The crazy world of 101 KLOL in the Rice Hotel
The man who signed on KLOL, Pat Fant, talks about the early days of the legendary rock station. This is way before the AOR landed in Montrose where it remained for decades. When the FM rocker signed in 1970, it was located in the Rice Hotel in downtown Houston.
Here is a portion of the transcript of what Fant said in the first edition of Runaway Radio Rewind, a new video podcast put on by the KLOL staff that lived it. (listen for a classic Steven and Pruett Uncle Waldo in the video too):
August 7. 1970 we decided to play the first record at 6 p.m.
And I don’t know why but you know why not 6 pm. So we played I’m free by The Who at six o’clock. I think I came on I cracked the mic first and said something. Not too inspired but something like “Man, we’ve waited a long time for this and. We’re finally free at last.”
So it was adorable.
So off we go we were on the fifth floor of the Rice Hotel and many people said why did you you know originate. KLOL from the from the Rice Hotel it was because that’s where KTRH was housed. They were on the 6th and KLOL, people don’t know this, was actually before it was KLOL it was KTRH-FM. So KTRH they say means come to the Rice Hotel was the callers what they stood for.
So there we were on five. The news room guys were on six. And were we a breath of not so fresh air when we walked in. Because they were used to doing the news. And so this crowd of freaks walks in and 1970 we were all 21-22 years old maybe. And we started playing rock n roll records. And it was something that never experienced close up firsthand before. Oh it was fun. But you know they got to know us eventually they got comfortable with us. They knew that we had some sense and creativity and style of doing a fresh new approach to what was FM rock radio at the time. And so we got along great and they started coming up and doing newscasts and things for us.
Remember we would still do news on KLOL. When we when we put it on we had a news guy. And his name was Richard Greene. He was a Yale graduate and Richard Green’s goal in life was to never have to really work ever again. So he made sure that his graduate, I think it was in religions of the world was his degree. And he eventually did the smart thing and married a nurse so that he would be forever totally taken care of and not have to really work himself he could just sit at home and write you know more episodes of Magnetic North which was our story that we had going. It was great fun.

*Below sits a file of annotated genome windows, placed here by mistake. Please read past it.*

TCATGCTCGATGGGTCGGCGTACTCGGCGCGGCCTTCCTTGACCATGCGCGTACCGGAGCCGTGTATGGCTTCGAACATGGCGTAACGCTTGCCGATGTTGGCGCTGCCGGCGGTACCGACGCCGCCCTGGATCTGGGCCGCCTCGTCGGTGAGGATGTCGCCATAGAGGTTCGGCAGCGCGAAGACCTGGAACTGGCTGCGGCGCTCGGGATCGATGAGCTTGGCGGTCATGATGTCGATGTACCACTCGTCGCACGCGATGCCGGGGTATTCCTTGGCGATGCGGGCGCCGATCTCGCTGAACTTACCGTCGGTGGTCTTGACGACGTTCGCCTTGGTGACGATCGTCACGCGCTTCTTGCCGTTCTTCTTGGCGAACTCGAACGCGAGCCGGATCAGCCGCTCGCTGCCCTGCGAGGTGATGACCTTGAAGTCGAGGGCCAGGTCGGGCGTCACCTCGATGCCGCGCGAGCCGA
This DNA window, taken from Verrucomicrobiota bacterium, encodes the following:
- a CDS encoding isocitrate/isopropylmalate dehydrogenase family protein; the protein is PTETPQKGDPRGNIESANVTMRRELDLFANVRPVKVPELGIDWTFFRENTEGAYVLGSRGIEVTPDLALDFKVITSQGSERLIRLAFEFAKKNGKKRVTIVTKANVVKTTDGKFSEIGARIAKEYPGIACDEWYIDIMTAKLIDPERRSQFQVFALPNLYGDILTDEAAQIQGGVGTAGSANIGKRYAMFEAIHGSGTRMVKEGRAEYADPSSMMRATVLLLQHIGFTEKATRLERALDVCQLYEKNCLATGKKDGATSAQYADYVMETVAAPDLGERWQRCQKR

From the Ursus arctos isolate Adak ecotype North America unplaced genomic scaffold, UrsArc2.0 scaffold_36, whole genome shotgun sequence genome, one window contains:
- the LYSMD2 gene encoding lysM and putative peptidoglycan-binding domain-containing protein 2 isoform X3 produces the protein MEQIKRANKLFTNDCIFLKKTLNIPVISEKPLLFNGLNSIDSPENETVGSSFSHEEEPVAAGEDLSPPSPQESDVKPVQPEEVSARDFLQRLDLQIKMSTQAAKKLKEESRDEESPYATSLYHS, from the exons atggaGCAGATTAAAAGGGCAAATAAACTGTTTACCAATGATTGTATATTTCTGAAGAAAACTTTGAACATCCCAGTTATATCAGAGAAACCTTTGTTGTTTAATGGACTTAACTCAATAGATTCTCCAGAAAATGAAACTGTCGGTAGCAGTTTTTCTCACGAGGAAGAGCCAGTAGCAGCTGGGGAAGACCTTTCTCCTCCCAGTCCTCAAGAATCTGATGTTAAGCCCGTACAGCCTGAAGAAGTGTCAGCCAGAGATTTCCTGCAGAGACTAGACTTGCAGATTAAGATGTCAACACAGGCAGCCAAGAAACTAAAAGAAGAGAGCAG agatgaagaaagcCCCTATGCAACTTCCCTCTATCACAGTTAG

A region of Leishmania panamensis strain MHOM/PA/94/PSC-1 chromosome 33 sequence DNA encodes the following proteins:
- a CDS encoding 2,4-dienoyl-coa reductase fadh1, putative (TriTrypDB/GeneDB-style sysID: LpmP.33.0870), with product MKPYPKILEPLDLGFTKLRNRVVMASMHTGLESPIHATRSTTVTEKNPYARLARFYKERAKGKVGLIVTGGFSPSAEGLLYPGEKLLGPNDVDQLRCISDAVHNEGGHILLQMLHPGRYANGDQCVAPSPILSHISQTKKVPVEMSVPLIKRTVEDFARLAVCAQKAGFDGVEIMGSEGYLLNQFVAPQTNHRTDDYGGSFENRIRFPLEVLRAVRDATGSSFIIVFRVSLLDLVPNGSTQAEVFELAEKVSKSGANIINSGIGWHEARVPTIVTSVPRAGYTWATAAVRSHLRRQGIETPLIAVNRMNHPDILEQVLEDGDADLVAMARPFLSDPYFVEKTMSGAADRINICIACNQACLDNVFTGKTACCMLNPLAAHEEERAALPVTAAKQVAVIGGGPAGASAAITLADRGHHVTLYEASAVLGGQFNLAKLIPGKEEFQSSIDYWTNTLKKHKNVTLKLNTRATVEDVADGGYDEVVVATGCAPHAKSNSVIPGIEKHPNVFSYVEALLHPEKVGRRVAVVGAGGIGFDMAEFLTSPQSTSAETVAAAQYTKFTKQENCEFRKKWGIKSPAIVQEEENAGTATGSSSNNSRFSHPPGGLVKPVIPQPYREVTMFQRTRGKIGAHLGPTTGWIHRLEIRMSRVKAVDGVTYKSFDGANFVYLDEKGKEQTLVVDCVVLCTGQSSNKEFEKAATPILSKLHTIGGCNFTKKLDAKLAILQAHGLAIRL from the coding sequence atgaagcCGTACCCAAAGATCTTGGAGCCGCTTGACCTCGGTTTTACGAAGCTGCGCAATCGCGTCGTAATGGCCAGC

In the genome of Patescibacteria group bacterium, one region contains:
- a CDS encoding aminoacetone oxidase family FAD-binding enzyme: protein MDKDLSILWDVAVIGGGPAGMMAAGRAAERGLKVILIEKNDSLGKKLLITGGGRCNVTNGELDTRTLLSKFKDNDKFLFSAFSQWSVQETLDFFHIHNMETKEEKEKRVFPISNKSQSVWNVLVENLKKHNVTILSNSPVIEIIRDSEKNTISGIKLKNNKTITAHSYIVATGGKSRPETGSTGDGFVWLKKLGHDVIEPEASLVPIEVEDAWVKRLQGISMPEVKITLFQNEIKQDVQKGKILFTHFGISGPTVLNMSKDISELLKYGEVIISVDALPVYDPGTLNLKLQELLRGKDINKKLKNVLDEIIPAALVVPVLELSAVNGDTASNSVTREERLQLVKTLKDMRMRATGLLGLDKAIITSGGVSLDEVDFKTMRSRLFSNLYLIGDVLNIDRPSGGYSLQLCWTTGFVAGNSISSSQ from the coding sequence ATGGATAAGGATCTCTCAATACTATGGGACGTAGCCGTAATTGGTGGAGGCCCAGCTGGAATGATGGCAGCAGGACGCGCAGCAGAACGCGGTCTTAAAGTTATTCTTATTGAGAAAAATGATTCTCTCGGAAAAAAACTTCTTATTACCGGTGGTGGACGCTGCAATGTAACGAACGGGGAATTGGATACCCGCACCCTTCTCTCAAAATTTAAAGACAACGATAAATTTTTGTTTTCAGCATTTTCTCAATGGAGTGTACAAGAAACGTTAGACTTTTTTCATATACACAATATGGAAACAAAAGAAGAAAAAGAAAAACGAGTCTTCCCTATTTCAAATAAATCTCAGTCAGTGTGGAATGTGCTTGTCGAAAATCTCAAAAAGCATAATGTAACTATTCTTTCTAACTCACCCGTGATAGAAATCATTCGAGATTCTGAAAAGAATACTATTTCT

So that was the Rice Hotel setting. It was downtown Houston on Prairie at Travis I think. And the Houston Chronicle Building was directly across the street from the KLOL studios in the Rice Hotel. And the rooftop of the Rice Hotel annex was just at the right height. That if we went out stairs got in the stairwell went up to the roof and did whatever it was we did on the roof, the people looked out the window from the Chronicle and they could see everything we were doing. So, then that would appear in the paper from time to time that, You know, those hippies with KLOL were caught again. On the roof with their pipes and all that. So that was another running joke.
But, the Rice Hotel being the kind of setting that it was for this creative endeavor, people just would believe what that was like. I wish I could better communicate it because, for example, the morning show would order room service and the hotel guys would bring up the silver service and the you know the coffee and breakfast for three or however many.
And. And it just made for Such a comfortable environment. It wasn’t. It wasn’t anything like an office or even close. And. The control room for KLOL, the closet is about all it was it wasn’t much bigger, where we went on the air was a closet where they stored the Cokes on in case they stored cases of Cokes and stuff all stacked up water Cokes and think that’s what we found in there when we went into a kind of model and build it all out. And of course we eventually the legendary lock on the control room door that we had installed. The lock was on the inside not on the outside. So. When we’re in there we locked the door and you couldn’t get in. So. This led to more legendary stories of what goes on in there.